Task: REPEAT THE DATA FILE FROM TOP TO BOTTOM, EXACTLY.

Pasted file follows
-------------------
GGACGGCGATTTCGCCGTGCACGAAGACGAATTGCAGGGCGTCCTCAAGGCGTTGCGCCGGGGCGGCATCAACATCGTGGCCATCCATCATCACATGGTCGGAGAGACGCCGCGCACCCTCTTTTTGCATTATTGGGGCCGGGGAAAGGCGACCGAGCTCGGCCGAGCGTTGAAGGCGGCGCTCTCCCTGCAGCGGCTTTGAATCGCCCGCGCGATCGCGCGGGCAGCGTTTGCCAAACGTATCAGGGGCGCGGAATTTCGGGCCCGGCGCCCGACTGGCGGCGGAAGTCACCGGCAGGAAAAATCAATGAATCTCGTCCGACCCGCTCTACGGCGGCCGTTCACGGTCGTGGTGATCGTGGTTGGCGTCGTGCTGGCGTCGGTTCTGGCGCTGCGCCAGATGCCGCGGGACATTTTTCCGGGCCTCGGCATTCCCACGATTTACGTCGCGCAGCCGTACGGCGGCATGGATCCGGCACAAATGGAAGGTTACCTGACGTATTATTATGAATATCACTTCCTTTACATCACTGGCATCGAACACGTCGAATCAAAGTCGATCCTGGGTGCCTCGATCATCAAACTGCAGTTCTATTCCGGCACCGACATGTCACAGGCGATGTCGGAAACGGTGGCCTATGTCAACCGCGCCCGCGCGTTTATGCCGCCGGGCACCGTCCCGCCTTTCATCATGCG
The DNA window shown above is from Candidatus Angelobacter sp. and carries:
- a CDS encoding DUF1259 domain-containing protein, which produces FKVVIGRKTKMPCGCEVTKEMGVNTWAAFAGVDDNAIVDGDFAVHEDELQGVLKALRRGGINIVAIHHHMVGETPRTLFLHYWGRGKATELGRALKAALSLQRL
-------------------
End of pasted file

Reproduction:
GGACGGCGATTTCGCCGTGCACGAAGACGAATTGCAGGGCGTCCTCAAGGCGTTGCGCCGGGGCGGCATCAACATCGTGGCCATCCATCATCACATGGTCGGAGAGACGCCGCGCACCCTCTTTTTGCATTATTGGGGCCGGGGAAAGGCGACCGAGCTCGGCCGAGCGTTGAAGGCGGCGCTCTCCCTGCAGCGGCTTTGAATCGCCCGCGCGATCGCGCGGGCAGCGTTTGCCAAACGTATCAGGGGCGCGGAATTTCGGGCCCGGCGCCCGACTGGCGGCGGAAGTCACCGGCAGGAAAAATCAATGAATCTCGTCCGACCCGCTCTACGGCGGCCGTTCACGGTCGTGGTGATCGTGGTTGGCGTCGTGCTGGCGTCGGTTCTGGCGCTGCGCCAGATGCCGCGGGACATTTTTCCGGGCCTCGGCATTCCCACGATTTACGTCGCGCAGCCGTACGGCGGCATGGATCCGGCACAAATGGAAGGTTACCTGACGTATTATTATGAATATCACTTCCTTTACATCACTGGCATCGAACACGTCGAATCAAAGTCGATCCTGGGTGCCTCGATCATCAAACTGCAGTTCTATTCCGGCACCGACATGTCACAGGCGATGTCGGAAACGGTGGCCTATGTCAACCGCGCCCGCGCGTTTATGCCGCCGGGCACCGTCCCGCCTTTCATCATGCG
The DNA window shown above is from Candidatus Angelobacter sp. and carries:
- a CDS encoding DUF1259 domain-containing protein, which produces FKVVIGRKTKMPCGCEVTKEMGVNTWAAFAGVDDNAIVDGDFAVHEDELQGVLKALRRGGINIVAIHHHMVGETPRTLFLHYWGRGKATELGRALKAALSLQRL